Fuji Xerox Phaser 4510/N mono laser printer
This printer is fast and built to last, and we love its cheap toner, but we wish we could get a decent graphic from it.
- Fast text printing, inexpensive consumables, sturdy
- Expensive, abysmal graphics quality
The Fuji Xerox Phaser 4510/N is well designed, cheap to maintain, and very fast. But you'll be happier with it if you don't try to use it to print graphics.
Price$ 1,929.95 (AUD)
The great big billy goat gruff of the three that also include the (relatively) little Xerox Phaser 3250/DN and the medium-size Xerox Phaser 3600/N, the Xerox Phaser 4510/N monochrome laser printer seems to have a mission in life: to print plain-text documents as quickly as possible. This it does--and very well, too--but we expected for more from a printer this expensive ($1929.95 as of June 25, 2009).
The Phaser 4510/N excels at printing plain text but falters at printing graphics. Xerox claims a top engine speed of 45 pages per minute; and in our tests, text flew out at a rate of 39.7 pages per minute --putting the Phaser 4510/N just a shade behind our fastest machine to date, the Oki Printing Solutions B6500n. Graphics speeds slowed to average levels (about 7.5 ppm), but output quality plummeted. Photographic images tended to look dark and grainy, with a narrow range of contrast that obscured fine details. Even in solid color bars, we observed a distracting level of streakiness and horizontal banding. In fairness, none of the other expensive, high-volume monochrome printers we tested produced decent graphics output either, but this model's prints were among the worst.
The printer is sturdy and expandable, with a sophisticated control panel. Its standard configuration holds 700 sheets of paper in a 550-sheet main input tray and a 150-sheet multipurpose tray. Both pieces felt stiff, well-reinforced, and ready to handle frequent paper reloads. You can add one or two more 550-sheet trays, or an automatic duplexer. The top output tray holds 500 sheets. Each tray comes with an intricate set of guides and locking buttons that, after some fiddling around, you can use to resize the guides to accommodate media from envelopes to legal-size pages. The control panel's six-line, monochrome LCD gives you lots of room to read through menu items and status messages. Next to the LCD is an intuitively laid-out set of buttons for navigating and choosing settings.
Cheap toner is another big selling point for the Phaser 4510/N. The printer ships with a standard-size, 10,000-page cartridge. Replacing it with a cartridge of the same size costs $226.27, or an affordable 2.3 cents per page. The fuser and image drum will wear out at 200,000 print pages.
The Xerox Phaser 4510/N is well designed, cheap to maintain, and very fast. But you'll be happier with it if you don't try to use it to print graphics.
Join the Good Gear Guide newsletter!
Most Popular Reviews
- 1 Sony Xperia Z5 Premium review: Is the world ready for a 4K phone?
- 2 Mazda MX-5 (2016) review: Absolute driving purity
- 3 Sony 75-inch UHD TV (X9400C) review: Sony and Android are a winning duo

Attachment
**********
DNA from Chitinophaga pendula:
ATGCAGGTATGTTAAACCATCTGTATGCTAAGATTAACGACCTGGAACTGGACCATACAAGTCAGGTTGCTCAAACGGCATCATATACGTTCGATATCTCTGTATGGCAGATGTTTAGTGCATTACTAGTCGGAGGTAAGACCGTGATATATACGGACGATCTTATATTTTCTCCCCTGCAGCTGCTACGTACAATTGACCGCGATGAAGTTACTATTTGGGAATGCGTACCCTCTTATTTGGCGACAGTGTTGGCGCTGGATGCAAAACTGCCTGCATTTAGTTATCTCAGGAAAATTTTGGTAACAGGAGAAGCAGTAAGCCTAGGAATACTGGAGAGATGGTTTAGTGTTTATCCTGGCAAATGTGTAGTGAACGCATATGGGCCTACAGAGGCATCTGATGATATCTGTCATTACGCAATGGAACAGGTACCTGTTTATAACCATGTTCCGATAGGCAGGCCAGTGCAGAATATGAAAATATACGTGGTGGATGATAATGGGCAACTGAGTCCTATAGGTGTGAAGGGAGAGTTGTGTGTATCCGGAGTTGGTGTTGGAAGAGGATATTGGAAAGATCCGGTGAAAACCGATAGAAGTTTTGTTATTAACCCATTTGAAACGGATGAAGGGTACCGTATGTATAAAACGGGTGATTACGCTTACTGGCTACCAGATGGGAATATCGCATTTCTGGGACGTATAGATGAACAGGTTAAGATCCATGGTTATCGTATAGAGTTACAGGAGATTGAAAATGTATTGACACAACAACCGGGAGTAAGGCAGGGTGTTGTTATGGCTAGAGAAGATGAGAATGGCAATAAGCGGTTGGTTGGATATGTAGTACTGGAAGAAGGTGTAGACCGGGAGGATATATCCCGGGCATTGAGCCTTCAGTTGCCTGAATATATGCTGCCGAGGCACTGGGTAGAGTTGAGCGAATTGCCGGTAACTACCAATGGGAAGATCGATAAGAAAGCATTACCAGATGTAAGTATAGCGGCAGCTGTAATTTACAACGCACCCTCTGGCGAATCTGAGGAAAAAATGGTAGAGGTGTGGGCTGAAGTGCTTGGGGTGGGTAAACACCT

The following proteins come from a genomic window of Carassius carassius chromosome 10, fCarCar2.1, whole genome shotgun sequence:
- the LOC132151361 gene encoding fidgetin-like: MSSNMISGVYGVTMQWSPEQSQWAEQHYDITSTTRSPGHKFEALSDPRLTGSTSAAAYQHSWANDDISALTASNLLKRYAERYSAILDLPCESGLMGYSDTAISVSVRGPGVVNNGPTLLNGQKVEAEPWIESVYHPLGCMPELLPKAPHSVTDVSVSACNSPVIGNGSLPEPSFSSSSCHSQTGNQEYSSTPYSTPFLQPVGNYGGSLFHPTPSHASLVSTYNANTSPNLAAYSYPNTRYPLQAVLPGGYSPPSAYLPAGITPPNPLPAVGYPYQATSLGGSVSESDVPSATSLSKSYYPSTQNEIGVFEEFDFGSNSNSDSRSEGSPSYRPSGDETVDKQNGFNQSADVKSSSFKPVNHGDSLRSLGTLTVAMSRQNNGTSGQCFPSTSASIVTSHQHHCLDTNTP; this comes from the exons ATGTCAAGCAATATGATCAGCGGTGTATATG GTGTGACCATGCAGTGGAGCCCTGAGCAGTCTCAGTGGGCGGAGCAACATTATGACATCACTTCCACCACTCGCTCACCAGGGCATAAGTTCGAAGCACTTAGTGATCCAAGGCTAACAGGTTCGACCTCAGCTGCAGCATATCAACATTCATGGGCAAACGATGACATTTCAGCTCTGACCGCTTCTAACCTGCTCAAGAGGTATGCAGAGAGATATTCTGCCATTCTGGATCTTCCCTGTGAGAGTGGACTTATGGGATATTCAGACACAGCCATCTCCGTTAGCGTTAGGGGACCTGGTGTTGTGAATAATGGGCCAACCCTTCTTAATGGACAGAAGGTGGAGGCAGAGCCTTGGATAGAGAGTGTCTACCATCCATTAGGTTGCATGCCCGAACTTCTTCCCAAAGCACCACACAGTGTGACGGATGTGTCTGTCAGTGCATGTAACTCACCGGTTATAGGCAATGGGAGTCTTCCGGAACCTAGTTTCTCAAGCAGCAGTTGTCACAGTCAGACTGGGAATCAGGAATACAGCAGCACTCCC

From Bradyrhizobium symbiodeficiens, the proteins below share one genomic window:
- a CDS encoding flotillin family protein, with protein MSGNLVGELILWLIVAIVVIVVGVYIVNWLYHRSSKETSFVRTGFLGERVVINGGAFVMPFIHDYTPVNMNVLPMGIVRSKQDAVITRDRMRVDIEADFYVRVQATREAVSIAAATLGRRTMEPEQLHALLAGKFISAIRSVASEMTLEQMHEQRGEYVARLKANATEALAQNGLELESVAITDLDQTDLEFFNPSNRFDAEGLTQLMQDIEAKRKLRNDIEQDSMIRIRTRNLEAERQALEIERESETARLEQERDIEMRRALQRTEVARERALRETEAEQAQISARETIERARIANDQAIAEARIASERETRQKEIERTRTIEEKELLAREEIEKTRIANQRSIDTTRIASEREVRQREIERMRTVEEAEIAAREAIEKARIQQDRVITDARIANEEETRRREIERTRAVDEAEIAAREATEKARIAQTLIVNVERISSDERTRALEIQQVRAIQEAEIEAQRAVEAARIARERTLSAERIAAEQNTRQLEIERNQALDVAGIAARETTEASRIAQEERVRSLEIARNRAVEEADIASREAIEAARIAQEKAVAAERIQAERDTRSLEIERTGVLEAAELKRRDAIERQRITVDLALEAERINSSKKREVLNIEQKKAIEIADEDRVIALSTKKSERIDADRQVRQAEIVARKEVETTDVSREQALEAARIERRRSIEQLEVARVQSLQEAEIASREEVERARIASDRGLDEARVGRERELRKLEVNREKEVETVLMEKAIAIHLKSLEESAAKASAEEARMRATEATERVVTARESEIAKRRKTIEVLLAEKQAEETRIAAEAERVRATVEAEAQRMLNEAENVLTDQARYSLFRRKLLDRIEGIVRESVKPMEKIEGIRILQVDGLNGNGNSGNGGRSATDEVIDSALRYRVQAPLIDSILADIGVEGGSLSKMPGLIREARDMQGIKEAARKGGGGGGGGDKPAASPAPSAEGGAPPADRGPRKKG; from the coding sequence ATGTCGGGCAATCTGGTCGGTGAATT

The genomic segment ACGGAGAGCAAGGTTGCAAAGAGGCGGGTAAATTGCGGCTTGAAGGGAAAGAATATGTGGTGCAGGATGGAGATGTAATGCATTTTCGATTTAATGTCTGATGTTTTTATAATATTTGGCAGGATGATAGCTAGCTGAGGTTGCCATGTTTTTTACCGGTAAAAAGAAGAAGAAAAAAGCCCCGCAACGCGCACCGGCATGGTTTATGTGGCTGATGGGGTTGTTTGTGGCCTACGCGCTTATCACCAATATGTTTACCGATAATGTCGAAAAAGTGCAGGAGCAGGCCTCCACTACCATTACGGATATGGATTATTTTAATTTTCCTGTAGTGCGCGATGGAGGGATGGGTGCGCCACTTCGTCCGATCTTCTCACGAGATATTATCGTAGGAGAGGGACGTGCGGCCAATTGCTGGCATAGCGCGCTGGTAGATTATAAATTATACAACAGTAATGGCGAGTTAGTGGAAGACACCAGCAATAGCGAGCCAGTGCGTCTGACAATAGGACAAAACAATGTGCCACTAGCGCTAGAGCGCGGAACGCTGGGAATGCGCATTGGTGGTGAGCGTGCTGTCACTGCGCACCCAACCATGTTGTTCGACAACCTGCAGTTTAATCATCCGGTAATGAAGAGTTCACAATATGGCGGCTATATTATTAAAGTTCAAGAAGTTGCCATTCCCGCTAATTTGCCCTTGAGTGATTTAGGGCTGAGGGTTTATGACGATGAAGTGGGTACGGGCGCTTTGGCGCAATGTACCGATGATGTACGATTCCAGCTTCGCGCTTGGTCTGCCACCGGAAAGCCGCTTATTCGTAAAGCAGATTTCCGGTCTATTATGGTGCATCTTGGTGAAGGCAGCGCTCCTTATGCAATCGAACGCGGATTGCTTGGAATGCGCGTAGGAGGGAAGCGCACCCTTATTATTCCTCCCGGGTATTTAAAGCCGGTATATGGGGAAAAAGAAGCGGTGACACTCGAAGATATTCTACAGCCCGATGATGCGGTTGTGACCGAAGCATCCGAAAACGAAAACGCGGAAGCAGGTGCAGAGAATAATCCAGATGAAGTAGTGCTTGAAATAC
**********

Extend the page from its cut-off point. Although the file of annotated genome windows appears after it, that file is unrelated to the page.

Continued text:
- 4 LG 55EG960T OLED UHD TV
- 5 Panasonic Viera UHD TV review: good hardware, fragmented software
Best Deals on Good Gear Guide
Latest News Articles
- Never run out of printer ink with HP Instant Ink
- HP to launch 3D printers this year
- This 3D printer can rival standard manufacturing on the factory floor
- HP's new printers move the paper not the ink
- Sales of desktop 3D printers explode, growing nearly 70 per cent
GGG Evaluation Team
First impression on unpacking the Q702 test unit was the solid feel and clean, minimalist styling.
For work use, Microsoft Word and Excel programs pre-installed on the device are adequate for preparing short documents.
The Fujitsu LifeBook UH574 allowed for great mobility without being obnoxiously heavy or clunky. Its twelve hours of battery life did not disappoint.
The screen was particularly good. It is bright and visible from most angles, however heat is an issue, particularly around the Windows button on the front, and on the back where the battery housing is located.
My first impression after unboxing the Q702 is that it is a nice looking unit. Styling is somewhat minimalist but very effective. The tablet part, once detached, has a nice weight, and no buttons or switches are located in awkward or intrusive positions.
- FTFront End DeveloperSA
- CCJava Developer - multiple opportunitiesNSW
- FTManager; Enterprise ArchitectureNSW
- CCSenior Implementation AnalystNSW
- CCSCRUM MasterNSW
- FTDigital Project ManagerVIC
- CCFront End Developer x 2QLD
- CCSAP BASIS ConsultantVIC
- CCITIL Environment, Configuration, Release Manager- Banking/GovtNSW
- CCScrum MasterNSW
- FTProduct Owner - MarketingNSW
- FTService Coordinator/Scheduler | IT Managed Service ProviderVIC
- FTSystem EngineerACT
- CCSenior Oracle DBA- Part time 20 hoursWA
- FTSecurity Accreditation - IT Security AnalystACT
- CCSr. Iteration ManagerVIC
- CCJava Developer- 12 month contractNSW
- CCBusiness Analyst - ICT SecurityNSW
- FTDesktop SupportNSW
- FTGentrack ConsultantVIC
- CCTransition Program ManagerNSW
- CCContract Programmer (JAVA/HTML/SQL) 160421/P/903Asia
- FTFront End DeveloperVIC
- CCNV2 - System Administration / Application SupportACT
- CCIT Program Delivery Office Lead- Government BackgroundNSW